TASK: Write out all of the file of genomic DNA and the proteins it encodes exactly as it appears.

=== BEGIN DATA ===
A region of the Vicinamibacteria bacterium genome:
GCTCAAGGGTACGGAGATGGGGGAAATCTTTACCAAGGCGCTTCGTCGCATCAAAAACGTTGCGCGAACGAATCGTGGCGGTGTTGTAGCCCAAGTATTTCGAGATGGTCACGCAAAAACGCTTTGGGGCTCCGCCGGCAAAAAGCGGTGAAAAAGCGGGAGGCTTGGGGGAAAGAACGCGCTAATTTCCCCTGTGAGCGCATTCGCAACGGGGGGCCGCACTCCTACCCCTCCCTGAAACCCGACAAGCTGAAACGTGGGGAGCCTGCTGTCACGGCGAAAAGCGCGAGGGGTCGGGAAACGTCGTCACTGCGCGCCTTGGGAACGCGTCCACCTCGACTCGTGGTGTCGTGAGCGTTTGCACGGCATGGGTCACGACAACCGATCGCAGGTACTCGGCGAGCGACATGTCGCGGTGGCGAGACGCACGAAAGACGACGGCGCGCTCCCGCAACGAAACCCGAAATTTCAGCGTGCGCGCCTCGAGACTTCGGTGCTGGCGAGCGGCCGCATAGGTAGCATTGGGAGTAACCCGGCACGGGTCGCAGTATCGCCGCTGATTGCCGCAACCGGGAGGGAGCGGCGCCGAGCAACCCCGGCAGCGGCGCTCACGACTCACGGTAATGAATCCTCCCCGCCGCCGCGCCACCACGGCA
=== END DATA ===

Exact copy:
A region of the Vicinamibacteria bacterium genome:
GCTCAAGGGTACGGAGATGGGGGAAATCTTTACCAAGGCGCTTCGTCGCATCAAAAACGTTGCGCGAACGAATCGTGGCGGTGTTGTAGCCCAAGTATTTCGAGATGGTCACGCAAAAACGCTTTGGGGCTCCGCCGGCAAAAAGCGGTGAAAAAGCGGGAGGCTTGGGGGAAAGAACGCGCTAATTTCCCCTGTGAGCGCATTCGCAACGGGGGGCCGCACTCCTACCCCTCCCTGAAACCCGACAAGCTGAAACGTGGGGAGCCTGCTGTCACGGCGAAAAGCGCGAGGGGTCGGGAAACGTCGTCACTGCGCGCCTTGGGAACGCGTCCACCTCGACTCGTGGTGTCGTGAGCGTTTGCACGGCATGGGTCACGACAACCGATCGCAGGTACTCGGCGAGCGACATGTCGCGGTGGCGAGACGCACGAAAGACGACGGCGCGCTCCCGCAACGAAACCCGAAATTTCAGCGTGCGCGCCTCGAGACTTCGGTGCTGGCGAGCGGCCGCATAGGTAGCATTGGGAGTAACCCGGCACGGGTCGCAGTATCGCCGCTGATTGCCGCAACCGGGAGGGAGCGGCGCCGAGCAACCCCGGCAGCGGCGCTCACGACTCACGGTAATGAATCCTCCCCGCCGCCGCGCCACCACGGCA